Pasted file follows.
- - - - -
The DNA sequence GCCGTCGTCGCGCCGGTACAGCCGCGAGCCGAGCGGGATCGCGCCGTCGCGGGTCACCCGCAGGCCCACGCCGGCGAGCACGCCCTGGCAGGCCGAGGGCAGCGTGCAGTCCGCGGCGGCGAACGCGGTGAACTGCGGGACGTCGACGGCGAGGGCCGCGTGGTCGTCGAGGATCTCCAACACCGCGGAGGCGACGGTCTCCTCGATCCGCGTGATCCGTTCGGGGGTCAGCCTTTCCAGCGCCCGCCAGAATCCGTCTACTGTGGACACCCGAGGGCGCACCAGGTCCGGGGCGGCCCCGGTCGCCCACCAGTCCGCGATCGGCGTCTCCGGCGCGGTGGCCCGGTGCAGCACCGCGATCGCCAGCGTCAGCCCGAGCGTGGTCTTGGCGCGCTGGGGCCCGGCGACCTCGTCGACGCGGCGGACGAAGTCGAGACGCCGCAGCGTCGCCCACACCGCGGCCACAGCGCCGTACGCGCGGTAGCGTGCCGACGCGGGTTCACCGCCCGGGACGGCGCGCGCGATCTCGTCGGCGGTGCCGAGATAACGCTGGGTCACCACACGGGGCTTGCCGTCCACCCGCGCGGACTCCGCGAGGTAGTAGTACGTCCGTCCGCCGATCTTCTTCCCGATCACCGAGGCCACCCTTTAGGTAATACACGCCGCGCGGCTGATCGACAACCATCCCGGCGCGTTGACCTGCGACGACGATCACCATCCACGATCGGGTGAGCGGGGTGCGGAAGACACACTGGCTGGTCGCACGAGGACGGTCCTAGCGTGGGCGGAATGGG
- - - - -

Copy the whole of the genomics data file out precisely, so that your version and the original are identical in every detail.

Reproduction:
The DNA sequence GCCGTCGTCGCGCCGGTACAGCCGCGAGCCGAGCGGGATCGCGCCGTCGCGGGTCACCCGCAGGCCCACGCCGGCGAGCACGCCCTGGCAGGCCGAGGGCAGCGTGCAGTCCGCGGCGGCGAACGCGGTGAACTGCGGGACGTCGACGGCGAGGGCCGCGTGGTCGTCGAGGATCTCCAACACCGCGGAGGCGACGGTCTCCTCGATCCGCGTGATCCGTTCGGGGGTCAGCCTTTCCAGCGCCCGCCAGAATCCGTCTACTGTGGACACCCGAGGGCGCACCAGGTCCGGGGCGGCCCCGGTCGCCCACCAGTCCGCGATCGGCGTCTCCGGCGCGGTGGCCCGGTGCAGCACCGCGATCGCCAGCGTCAGCCCGAGCGTGGTCTTGGCGCGCTGGGGCCCGGCGACCTCGTCGACGCGGCGGACGAAGTCGAGACGCCGCAGCGTCGCCCACACCGCGGCCACAGCGCCGTACGCGCGGTAGCGTGCCGACGCGGGTTCACCGCCCGGGACGGCGCGCGCGATCTCGTCGGCGGTGCCGAGATAACGCTGGGTCACCACACGGGGCTTGCCGTCCACCCGCGCGGACTCCGCGAGGTAGTAGTACGTCCGTCCGCCGATCTTCTTCCCGATCACCGAGGCCACCCTTTAGGTAATACACGCCGCGCGGCTGATCGACAACCATCCCGGCGCGTTGACCTGCGACGACGATCACCATCCACGATCGGGTGAGCGGGGTGCGGAAGACACACTGGCTGGTCGCACGAGGACGGTCCTAGCGTGGGCGGAATGGG